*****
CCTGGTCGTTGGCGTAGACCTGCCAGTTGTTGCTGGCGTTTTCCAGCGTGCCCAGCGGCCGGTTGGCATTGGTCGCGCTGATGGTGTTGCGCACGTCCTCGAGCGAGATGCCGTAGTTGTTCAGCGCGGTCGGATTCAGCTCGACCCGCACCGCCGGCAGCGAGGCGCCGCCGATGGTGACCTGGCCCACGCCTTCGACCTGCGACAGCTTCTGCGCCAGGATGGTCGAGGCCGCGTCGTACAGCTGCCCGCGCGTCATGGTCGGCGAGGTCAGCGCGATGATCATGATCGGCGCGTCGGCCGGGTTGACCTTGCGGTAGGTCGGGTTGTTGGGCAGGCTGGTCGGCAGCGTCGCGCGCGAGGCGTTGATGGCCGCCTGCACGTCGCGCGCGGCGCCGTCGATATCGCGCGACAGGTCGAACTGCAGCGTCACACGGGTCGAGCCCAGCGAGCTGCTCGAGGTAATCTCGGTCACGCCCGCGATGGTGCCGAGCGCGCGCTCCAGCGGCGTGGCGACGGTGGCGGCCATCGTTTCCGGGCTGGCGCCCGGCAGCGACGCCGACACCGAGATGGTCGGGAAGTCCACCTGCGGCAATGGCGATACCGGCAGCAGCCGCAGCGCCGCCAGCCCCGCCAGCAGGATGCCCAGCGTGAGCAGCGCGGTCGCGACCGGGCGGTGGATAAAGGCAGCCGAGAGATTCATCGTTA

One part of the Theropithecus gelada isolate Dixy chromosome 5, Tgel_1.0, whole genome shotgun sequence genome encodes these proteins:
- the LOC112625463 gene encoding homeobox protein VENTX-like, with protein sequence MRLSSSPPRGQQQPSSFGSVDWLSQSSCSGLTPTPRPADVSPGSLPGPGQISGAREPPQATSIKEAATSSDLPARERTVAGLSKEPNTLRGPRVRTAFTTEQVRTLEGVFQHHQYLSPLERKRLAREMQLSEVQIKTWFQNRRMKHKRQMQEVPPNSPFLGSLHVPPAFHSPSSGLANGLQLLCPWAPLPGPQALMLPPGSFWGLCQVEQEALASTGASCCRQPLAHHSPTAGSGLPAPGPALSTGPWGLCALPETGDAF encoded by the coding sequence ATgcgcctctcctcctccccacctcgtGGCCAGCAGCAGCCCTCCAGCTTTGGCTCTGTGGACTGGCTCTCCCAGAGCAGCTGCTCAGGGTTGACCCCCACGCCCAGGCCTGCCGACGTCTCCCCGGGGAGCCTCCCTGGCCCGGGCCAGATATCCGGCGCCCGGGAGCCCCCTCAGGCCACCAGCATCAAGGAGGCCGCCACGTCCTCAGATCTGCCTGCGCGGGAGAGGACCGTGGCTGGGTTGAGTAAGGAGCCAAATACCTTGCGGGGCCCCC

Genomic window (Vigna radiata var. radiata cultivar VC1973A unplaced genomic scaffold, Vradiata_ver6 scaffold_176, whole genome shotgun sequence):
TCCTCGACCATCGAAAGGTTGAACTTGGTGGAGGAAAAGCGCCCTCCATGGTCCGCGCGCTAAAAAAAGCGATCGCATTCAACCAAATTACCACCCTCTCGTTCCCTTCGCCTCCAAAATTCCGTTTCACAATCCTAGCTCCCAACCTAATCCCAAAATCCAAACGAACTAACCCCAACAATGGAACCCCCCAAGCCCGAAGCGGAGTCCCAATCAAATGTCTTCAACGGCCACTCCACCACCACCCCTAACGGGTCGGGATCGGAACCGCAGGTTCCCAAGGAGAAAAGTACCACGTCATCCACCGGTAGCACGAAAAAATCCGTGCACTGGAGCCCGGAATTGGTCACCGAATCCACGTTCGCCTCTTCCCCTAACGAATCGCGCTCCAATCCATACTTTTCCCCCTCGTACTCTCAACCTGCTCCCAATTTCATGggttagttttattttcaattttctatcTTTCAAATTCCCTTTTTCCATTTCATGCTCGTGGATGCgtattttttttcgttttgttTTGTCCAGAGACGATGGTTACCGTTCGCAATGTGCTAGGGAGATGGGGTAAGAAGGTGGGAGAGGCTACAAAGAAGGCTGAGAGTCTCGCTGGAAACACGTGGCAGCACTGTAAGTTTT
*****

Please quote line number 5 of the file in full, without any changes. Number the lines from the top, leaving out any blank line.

TCCTCGACCATCGAAAGGTTGAACTTGGTGGAGGAAAAGCGCCCTCCATGGTCCGCGCGCTAAAAAAAGCGATCGCATTCAACCAAATTACCACCCTCTCGTTCCCTTCGCCTCCAAAATTCCGTTTCACAATCCTAGCTCCCAACCTAATCCCAAAATCCAAACGAACTAACCCCAACAATGGAACCCCCCAAGCCCGAAGCGGAGTCCCAATCAAATGTCTTCAACGGCCACTCCACCACCACCCCTAACGGGTCGGGATCGGAACCGCAGGTTCCCAAGGAGAAAAGTACCACGTCATCCACCGGTAGCACGAAAAAATCCGTGCACTGGAGCCCGGAATTGGTCACCGAATCCACGTTCGCCTCTTCCCCTAACGAATCGCGCTCCAATCCATACTTTTCCCCCTCGTACTCTCAACCTGCTCCCAATTTCATGggttagttttattttcaattttctatcTTTCAAATTCCCTTTTTCCATTTCATGCTCGTGGATGCgtattttttttcgttttgttTTGTCCAGAGACGATGGTTACCGTTCGCAATGTGCTAGGGAGATGGGGTAAGAAGGTGGGAGAGGCTACAAAGAAGGCTGAGAGTCTCGCTGGAAACACGTGGCAGCACTGTAAGTTTT